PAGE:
LOUISVILLE, Ky. (WDRB) -- Kentucky has the second-best record in the Southeastern Conference East Division, trailing only Georgia, the best team in the country.
Louisville is tied for fourth in the Atlantic Division of the Atlantic Coast Conference, a league that does not have any teams ranked among the top 15 in the nation.
Kentucky is ranked No. 25 in the latest USA Today coaches’ poll, and the Wildcats were ranked as high as No. 11 just six weeks ago.
Louisville is unranked and not receiving votes in either poll.
But when the good folks in Las Vegas posted the opening point spread for the Kentucky-Louisville game, they made the Cardinals the favorite by two points.
Surely, the wise guys would bet that number down.
The Cardinals improved to a 2.5-point favorite by Sunday night. On Tuesday afternoon, the number climbed again — to Louisville by three.
So, yes, Louisville (6-5) is likely to remain the favorite against Kentucky (8-3) when the rivals meet Saturday at 7:30 p.m. at Cardinal Stadium.
I am not a gambler. I cannot remember the last time that I wagered on a college football game. It’s been at least a decade since I participated in an office pool when you pick every bowl game and rank your selections by the certainty of your convictions.
I went to my guy in Las Vegas, Brian Edwards, a senior handicapper for VegasInsider.com as well as the director of brianedwardssports.com. I asked him if he was surprised the Cardinals, not the Wildcats, will be favored in this Governor’s Cup, considering the overall seasons both teams have delivered as well as Kentucky’s back-to-back victories by 32 and 46 points in the rivalry.
Edwards wrote back that he, too, was surprised. And that he disagreed with the number.
“I'm on Kentucky (8-3 straight up, 7-4 against the spread) at +2.5 points this week,” Edwards wrote.
“(UK quarterback) Will Levis has been up and down all year, but he's in good form these last three games with a 9/3 touchdown/interception ratio.
“Louisville (6-5 SU, 6-5 ATS) is ranked #101 out of 130 FBS teams in pass defense, and now it has to deal with (UK receivers) Wan’Dale Robinson and Josh Ali, who have combined for 122 receptions, 1,620 receiving yards and 10 TDs.
“(UK halfback) Chris Rodriguez should have a big game. UK has beaten U of L by scores of 56-10 and 45-13 in the last two meetings. The wrong team is favored in this game. 'Cats win outright.”
I agree. My pick is Kentucky 38, Louisville 35.
I asked Edwards to explain why the spread has tilted toward Scott Satterfield’s team. Perhaps because Kentucky’s record has been inflated by a bogus non-conference schedule?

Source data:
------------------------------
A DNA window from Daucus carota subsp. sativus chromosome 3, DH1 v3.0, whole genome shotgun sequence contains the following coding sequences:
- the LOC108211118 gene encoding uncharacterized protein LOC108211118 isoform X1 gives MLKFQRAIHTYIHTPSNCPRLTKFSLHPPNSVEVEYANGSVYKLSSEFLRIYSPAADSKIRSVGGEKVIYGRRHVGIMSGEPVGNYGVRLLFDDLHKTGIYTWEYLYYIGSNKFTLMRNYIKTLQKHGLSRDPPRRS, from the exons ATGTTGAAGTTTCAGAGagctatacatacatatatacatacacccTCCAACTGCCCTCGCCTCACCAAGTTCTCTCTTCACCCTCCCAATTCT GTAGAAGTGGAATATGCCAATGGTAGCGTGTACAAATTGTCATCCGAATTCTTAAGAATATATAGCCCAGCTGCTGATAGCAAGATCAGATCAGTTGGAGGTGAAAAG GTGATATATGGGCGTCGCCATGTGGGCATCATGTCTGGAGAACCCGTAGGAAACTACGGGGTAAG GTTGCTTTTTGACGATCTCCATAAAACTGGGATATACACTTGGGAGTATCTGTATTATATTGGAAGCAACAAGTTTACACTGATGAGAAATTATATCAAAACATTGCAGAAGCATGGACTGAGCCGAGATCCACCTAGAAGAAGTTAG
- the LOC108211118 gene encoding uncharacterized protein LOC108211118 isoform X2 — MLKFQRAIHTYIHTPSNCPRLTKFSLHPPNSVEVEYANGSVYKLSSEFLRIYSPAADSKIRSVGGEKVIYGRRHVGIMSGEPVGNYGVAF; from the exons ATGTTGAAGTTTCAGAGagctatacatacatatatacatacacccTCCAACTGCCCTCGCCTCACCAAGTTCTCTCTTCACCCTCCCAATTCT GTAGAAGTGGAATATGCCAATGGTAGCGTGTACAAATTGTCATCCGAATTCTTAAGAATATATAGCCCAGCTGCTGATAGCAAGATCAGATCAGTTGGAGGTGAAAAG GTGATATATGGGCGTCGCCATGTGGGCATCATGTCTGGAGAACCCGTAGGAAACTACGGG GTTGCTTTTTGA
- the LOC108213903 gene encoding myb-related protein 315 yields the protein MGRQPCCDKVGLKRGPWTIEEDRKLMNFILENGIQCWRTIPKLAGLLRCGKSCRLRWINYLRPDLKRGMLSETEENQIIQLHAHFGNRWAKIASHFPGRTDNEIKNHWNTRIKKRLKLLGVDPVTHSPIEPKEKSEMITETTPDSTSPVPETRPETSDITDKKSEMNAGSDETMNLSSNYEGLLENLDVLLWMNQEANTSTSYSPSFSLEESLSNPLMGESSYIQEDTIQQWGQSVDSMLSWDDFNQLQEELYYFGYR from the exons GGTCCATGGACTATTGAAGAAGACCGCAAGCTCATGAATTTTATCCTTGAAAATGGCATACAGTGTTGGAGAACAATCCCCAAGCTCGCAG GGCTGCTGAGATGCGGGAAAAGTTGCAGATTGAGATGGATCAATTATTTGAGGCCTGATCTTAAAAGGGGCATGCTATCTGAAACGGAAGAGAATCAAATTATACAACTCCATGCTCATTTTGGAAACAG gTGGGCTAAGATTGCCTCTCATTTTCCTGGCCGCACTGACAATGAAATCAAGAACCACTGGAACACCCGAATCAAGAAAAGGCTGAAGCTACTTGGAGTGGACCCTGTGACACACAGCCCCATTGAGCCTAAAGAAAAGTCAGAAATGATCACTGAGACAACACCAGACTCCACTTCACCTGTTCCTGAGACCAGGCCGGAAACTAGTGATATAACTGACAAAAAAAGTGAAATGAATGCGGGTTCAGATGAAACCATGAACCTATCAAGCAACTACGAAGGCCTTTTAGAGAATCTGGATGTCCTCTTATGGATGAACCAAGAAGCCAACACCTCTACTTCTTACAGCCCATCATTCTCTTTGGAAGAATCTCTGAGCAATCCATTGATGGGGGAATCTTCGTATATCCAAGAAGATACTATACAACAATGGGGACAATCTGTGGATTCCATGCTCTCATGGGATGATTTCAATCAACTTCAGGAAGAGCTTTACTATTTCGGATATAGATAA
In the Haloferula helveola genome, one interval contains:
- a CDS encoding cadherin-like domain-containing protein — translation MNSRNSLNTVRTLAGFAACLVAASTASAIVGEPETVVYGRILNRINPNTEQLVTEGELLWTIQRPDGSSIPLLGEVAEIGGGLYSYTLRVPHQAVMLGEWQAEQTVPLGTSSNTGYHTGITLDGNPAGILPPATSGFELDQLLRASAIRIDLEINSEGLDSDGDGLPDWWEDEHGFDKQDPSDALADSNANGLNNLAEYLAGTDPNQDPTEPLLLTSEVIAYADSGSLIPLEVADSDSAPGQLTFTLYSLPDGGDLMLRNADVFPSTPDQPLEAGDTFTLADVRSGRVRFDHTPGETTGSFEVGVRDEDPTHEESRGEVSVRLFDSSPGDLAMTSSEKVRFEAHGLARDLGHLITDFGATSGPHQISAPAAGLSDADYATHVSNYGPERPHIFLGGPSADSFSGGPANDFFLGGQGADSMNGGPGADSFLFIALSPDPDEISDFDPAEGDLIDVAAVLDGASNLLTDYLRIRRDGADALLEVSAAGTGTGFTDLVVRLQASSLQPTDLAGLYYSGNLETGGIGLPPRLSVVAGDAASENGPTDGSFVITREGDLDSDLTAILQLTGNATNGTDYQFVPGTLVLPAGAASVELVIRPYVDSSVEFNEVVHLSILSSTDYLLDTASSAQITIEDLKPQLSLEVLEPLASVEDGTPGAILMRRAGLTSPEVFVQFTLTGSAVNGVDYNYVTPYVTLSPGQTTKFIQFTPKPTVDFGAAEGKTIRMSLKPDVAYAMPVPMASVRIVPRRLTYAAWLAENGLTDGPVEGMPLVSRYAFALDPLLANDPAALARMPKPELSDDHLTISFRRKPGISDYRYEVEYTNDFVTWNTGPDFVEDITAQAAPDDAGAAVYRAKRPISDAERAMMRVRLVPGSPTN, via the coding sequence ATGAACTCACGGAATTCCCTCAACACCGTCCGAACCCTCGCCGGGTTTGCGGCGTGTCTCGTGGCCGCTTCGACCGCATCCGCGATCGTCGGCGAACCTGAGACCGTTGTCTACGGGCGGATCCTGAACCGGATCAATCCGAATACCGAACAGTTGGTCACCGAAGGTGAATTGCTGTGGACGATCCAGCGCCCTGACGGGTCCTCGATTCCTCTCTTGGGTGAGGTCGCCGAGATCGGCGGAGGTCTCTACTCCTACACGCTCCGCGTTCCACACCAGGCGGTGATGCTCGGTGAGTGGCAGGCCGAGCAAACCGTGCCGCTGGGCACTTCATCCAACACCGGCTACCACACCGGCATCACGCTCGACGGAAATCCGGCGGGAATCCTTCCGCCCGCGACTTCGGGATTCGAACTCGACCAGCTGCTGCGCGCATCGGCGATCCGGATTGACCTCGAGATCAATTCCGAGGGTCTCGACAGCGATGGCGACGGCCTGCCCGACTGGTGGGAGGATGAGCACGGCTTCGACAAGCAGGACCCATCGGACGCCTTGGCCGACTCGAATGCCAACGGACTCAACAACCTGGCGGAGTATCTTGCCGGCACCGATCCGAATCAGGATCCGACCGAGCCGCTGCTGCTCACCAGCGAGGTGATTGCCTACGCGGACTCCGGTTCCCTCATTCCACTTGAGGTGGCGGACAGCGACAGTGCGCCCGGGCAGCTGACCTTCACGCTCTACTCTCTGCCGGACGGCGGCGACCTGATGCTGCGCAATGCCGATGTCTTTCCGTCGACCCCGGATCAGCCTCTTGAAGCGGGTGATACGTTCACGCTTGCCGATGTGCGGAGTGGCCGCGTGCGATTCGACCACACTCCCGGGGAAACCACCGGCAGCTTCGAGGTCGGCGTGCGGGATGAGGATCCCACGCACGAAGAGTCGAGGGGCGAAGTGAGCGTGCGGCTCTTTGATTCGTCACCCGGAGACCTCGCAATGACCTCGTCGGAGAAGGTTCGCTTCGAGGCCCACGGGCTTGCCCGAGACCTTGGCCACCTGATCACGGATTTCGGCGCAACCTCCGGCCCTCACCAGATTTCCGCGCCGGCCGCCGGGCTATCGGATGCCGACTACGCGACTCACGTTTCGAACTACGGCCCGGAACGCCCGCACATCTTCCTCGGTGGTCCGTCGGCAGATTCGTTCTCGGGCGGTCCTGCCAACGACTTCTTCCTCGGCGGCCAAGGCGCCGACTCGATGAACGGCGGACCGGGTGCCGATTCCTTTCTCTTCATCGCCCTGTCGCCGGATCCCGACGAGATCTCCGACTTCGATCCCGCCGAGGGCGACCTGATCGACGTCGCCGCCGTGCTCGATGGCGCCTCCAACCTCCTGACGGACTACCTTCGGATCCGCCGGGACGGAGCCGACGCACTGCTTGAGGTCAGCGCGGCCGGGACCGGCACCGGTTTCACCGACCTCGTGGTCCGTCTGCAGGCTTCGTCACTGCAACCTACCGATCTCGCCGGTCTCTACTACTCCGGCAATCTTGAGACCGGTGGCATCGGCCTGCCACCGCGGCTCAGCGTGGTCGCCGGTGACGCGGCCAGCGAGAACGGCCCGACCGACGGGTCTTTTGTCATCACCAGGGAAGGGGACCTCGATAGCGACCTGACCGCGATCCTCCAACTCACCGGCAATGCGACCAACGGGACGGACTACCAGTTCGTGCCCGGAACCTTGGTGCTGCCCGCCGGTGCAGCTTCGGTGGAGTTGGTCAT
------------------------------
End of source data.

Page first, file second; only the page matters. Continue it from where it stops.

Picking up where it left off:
“Homefield advantage and (U of L quarterback Malik) Cunningham’s big numbers last two weeks (9/0 TD-INT ratio).
“But U of L is not playing the Duke or Syracuse’s defenses this Saturday.”
Homefield advantage is typically valued at two to three points. Jeff Sagarin’s power formula was a signature component of the old Bowl Championship Series rankings.
Sagarin values homefield at 1.88 points this week. According to his formula, Louisville should be favored by 1.57 points.
Here are several other point-spread tidbits I have collected for the Governor’s Cup:
Since the series began in 1994 with Kentucky and Bill Curry defeating Louisville and Howard Schnellenberger, 20-14, in Lexington, Louisville has defeated Kentucky in 15 of 26 games.
The Cardinals have been favored 16 times, the Wildcats 10.
The favorite has won the game 17 times straight up, including seven of the last eight times the teams have played.
But the favorite has only covered the point spread a dozen times. The underdog and the points have been the winning bet 13 times. In 2013, Louisville was favored by 14, and the Cards won, 27-13, for a push.
If the spread returns to 2.5 points or less, it will be the second-smallest spread in Governor’s Cup history. The only smaller spread was in 1996.
The Wildcats were favored by a point. They lost by 24 points to a Louisville team coached by Ron Cooper and quarterbacked by Jason Payne (with Chris Redman a freshman reserve).
This year Louisville is favored by three — even if some of the wise guys don’t understand the number.
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